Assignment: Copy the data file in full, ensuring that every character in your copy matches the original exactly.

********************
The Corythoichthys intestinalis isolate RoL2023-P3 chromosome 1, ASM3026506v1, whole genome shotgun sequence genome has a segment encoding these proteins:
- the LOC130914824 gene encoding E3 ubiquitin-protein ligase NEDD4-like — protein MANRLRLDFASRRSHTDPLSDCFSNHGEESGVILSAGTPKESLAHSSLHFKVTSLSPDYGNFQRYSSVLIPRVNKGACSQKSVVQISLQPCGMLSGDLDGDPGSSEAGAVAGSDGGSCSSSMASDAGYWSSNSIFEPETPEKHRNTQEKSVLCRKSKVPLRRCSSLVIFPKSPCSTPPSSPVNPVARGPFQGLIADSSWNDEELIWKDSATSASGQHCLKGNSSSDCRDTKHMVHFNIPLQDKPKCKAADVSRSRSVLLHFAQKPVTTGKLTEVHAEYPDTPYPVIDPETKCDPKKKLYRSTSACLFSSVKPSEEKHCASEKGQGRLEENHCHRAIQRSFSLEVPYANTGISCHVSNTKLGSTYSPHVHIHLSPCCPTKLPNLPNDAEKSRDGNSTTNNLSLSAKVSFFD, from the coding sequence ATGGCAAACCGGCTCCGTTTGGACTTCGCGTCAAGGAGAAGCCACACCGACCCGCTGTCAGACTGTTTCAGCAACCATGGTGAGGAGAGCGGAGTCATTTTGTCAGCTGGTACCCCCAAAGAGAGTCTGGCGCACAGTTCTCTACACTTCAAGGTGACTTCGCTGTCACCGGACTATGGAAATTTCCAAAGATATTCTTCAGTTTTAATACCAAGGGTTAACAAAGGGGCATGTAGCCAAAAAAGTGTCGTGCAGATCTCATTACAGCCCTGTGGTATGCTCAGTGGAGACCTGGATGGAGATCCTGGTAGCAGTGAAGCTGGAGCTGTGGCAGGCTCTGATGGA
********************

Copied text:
The Corythoichthys intestinalis isolate RoL2023-P3 chromosome 1, ASM3026506v1, whole genome shotgun sequence genome has a segment encoding these proteins:
- the LOC130914824 gene encoding E3 ubiquitin-protein ligase NEDD4-like — protein MANRLRLDFASRRSHTDPLSDCFSNHGEESGVILSAGTPKESLAHSSLHFKVTSLSPDYGNFQRYSSVLIPRVNKGACSQKSVVQISLQPCGMLSGDLDGDPGSSEAGAVAGSDGGSCSSSMASDAGYWSSNSIFEPETPEKHRNTQEKSVLCRKSKVPLRRCSSLVIFPKSPCSTPPSSPVNPVARGPFQGLIADSSWNDEELIWKDSATSASGQHCLKGNSSSDCRDTKHMVHFNIPLQDKPKCKAADVSRSRSVLLHFAQKPVTTGKLTEVHAEYPDTPYPVIDPETKCDPKKKLYRSTSACLFSSVKPSEEKHCASEKGQGRLEENHCHRAIQRSFSLEVPYANTGISCHVSNTKLGSTYSPHVHIHLSPCCPTKLPNLPNDAEKSRDGNSTTNNLSLSAKVSFFD, from the coding sequence ATGGCAAACCGGCTCCGTTTGGACTTCGCGTCAAGGAGAAGCCACACCGACCCGCTGTCAGACTGTTTCAGCAACCATGGTGAGGAGAGCGGAGTCATTTTGTCAGCTGGTACCCCCAAAGAGAGTCTGGCGCACAGTTCTCTACACTTCAAGGTGACTTCGCTGTCACCGGACTATGGAAATTTCCAAAGATATTCTTCAGTTTTAATACCAAGGGTTAACAAAGGGGCATGTAGCCAAAAAAGTGTCGTGCAGATCTCATTACAGCCCTGTGGTATGCTCAGTGGAGACCTGGATGGAGATCCTGGTAGCAGTGAAGCTGGAGCTGTGGCAGGCTCTGATGGA